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News October 27, 2015

Hot Seat: Frances Moore – CEO IFPI

The recorded music industry’s return to growth in 2012 has been well reported. Though small – just 0.3% — the record business last year halted a thirteen-year decline. The last time the global biz generated positive numbers, The Matrix was blowing up the box office, Napster was the geeks’ new plaything, and Marshall Mathers was a relative unknown.

Frances Moore is less than three years into her position as CEO of the International Federation of the Phonographic Industry – the IFPI for short. In five years, her predecessor John Kennedy never enjoyed the moment of announcing an uptick for the record business. Moore already has, with the February 26 unveiling of the IFPI’s Digital Music Report.

A barrister by training, Moore previously headed IFPI’s European regional office in Brussels. Now based in the IFPI’s London headquarters, Moore is tasked with overseeing and co-ordinating the global trade body’s strategies, which centre on anti-piracy enforcement and represent the industry’s interests at all levels of government and commerce. The IFPI’s members include some 1,400 record companies in 66 countries and affiliated industry associations in 55 markets. TMN caught up with Moore ahead of the publication this month of the IFPI’s annual Recording Industry in Numbers handbook.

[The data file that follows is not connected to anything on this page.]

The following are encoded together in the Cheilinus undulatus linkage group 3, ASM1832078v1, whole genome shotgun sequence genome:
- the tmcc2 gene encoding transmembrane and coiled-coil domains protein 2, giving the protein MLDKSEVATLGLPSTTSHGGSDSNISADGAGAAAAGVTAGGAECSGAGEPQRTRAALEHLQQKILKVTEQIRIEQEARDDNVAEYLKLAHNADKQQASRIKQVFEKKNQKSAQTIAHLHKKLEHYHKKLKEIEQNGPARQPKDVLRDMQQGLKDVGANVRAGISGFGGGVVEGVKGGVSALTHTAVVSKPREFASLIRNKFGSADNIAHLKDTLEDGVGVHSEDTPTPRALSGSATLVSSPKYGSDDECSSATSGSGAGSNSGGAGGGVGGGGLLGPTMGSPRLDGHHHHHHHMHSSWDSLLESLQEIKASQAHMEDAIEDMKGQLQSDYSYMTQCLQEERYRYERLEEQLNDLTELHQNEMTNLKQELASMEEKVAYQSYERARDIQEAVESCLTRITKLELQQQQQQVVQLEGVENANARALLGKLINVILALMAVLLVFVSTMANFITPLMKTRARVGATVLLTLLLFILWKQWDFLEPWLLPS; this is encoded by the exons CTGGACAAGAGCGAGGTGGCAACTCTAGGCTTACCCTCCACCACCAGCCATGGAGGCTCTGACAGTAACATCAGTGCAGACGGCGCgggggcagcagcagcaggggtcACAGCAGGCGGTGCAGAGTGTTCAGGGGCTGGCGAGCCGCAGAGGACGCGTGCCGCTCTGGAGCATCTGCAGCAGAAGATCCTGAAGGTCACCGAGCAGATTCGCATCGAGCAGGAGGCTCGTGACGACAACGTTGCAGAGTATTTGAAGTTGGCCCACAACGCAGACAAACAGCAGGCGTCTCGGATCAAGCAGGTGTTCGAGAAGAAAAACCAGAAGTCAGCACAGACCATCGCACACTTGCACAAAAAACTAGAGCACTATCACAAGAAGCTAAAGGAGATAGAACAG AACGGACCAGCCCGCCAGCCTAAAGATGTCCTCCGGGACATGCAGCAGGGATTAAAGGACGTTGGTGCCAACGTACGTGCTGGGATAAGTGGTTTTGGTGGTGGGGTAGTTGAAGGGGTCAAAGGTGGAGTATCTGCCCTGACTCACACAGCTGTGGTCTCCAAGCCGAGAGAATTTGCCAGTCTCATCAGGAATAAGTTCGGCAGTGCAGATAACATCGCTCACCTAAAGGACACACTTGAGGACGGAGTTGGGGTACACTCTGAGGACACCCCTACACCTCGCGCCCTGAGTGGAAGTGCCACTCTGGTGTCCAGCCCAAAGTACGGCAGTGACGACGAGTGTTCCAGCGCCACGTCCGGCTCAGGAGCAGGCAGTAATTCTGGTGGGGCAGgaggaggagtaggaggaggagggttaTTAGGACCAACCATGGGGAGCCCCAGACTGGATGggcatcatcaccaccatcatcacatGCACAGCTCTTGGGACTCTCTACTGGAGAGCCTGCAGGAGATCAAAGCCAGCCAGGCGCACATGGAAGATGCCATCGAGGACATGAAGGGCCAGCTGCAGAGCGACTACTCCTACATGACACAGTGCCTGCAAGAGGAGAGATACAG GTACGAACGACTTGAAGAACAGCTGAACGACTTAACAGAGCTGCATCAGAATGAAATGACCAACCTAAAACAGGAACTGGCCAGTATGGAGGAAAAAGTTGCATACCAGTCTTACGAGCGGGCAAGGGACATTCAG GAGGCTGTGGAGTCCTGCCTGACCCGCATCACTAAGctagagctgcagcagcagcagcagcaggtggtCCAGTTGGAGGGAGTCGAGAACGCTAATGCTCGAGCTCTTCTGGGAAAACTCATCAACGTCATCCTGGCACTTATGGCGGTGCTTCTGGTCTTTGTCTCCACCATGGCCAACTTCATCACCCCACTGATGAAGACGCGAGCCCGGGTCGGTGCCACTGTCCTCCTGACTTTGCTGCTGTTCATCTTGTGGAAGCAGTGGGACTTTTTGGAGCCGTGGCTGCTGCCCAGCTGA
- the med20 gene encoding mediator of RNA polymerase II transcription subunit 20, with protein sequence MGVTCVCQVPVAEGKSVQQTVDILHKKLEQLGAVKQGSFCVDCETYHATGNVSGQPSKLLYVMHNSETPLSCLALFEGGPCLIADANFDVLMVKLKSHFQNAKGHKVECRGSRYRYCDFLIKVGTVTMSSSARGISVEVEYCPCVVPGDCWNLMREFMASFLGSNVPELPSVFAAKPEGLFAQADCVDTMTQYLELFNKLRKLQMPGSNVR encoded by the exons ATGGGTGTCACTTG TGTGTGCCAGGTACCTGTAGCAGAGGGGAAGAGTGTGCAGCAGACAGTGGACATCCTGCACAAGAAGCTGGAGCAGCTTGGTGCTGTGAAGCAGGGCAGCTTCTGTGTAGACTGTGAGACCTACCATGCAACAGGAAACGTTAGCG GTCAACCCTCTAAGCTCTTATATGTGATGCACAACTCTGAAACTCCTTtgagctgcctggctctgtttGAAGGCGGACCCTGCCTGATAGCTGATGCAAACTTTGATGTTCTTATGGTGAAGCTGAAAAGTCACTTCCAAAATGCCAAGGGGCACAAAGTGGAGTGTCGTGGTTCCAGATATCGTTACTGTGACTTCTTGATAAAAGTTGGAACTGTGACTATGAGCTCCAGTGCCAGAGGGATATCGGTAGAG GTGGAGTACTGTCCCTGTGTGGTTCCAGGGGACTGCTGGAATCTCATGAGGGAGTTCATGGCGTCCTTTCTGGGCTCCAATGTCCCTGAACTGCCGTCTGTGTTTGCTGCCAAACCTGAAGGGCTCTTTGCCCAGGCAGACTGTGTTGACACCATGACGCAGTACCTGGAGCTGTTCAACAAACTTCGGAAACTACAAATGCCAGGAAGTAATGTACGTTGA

What’s your take on the health of the biz?

We’re very excited about the inflexion point. There’s a real feeling of excitement in the industry. It’s still fragile. There’s still an awful lot of work to be done. The industry has definitely done it in terms of legal services. If you look at Australia – where you have 30 legal services or more — they’ve achieved that, and made a big drive in education. We just need to keep making sure that we’ve got the enforcement right to keep creating the breathing space for the new services to develop. The (music) companies really have a drive that I haven’t seen in a long time. It’s almost as if they can see the end having gone through a bad decade. When you see the industry spreading globally and a serious attempt to break Africa with the initiative Kleek, you can see the optimism for the industry.

Australia had a solid year in 2012. Are there any take-aways from the Australian situation?